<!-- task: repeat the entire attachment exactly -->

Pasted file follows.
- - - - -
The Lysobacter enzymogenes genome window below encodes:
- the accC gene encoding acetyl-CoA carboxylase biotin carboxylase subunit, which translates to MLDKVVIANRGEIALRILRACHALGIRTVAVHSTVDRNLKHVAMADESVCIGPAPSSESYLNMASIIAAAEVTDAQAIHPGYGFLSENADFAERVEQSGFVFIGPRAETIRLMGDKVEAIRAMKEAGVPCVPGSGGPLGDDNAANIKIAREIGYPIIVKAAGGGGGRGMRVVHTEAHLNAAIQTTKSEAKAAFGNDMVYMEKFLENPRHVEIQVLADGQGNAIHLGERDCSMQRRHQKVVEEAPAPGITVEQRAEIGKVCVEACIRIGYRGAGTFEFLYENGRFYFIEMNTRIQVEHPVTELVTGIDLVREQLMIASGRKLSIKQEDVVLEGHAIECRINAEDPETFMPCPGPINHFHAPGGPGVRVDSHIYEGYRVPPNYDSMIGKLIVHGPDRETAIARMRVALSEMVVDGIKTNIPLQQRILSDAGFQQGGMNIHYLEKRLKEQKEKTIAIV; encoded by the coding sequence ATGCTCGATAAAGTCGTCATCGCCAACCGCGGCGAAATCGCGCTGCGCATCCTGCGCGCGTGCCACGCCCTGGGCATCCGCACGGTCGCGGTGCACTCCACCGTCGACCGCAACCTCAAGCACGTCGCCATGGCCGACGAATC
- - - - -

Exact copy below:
The Lysobacter enzymogenes genome window below encodes:
- the accC gene encoding acetyl-CoA carboxylase biotin carboxylase subunit, which translates to MLDKVVIANRGEIALRILRACHALGIRTVAVHSTVDRNLKHVAMADESVCIGPAPSSESYLNMASIIAAAEVTDAQAIHPGYGFLSENADFAERVEQSGFVFIGPRAETIRLMGDKVEAIRAMKEAGVPCVPGSGGPLGDDNAANIKIAREIGYPIIVKAAGGGGGRGMRVVHTEAHLNAAIQTTKSEAKAAFGNDMVYMEKFLENPRHVEIQVLADGQGNAIHLGERDCSMQRRHQKVVEEAPAPGITVEQRAEIGKVCVEACIRIGYRGAGTFEFLYENGRFYFIEMNTRIQVEHPVTELVTGIDLVREQLMIASGRKLSIKQEDVVLEGHAIECRINAEDPETFMPCPGPINHFHAPGGPGVRVDSHIYEGYRVPPNYDSMIGKLIVHGPDRETAIARMRVALSEMVVDGIKTNIPLQQRILSDAGFQQGGMNIHYLEKRLKEQKEKTIAIV; encoded by the coding sequence ATGCTCGATAAAGTCGTCATCGCCAACCGCGGCGAAATCGCGCTGCGCATCCTGCGCGCGTGCCACGCCCTGGGCATCCGCACGGTCGCGGTGCACTCCACCGTCGACCGCAACCTCAAGCACGTCGCCATGGCCGACGAATC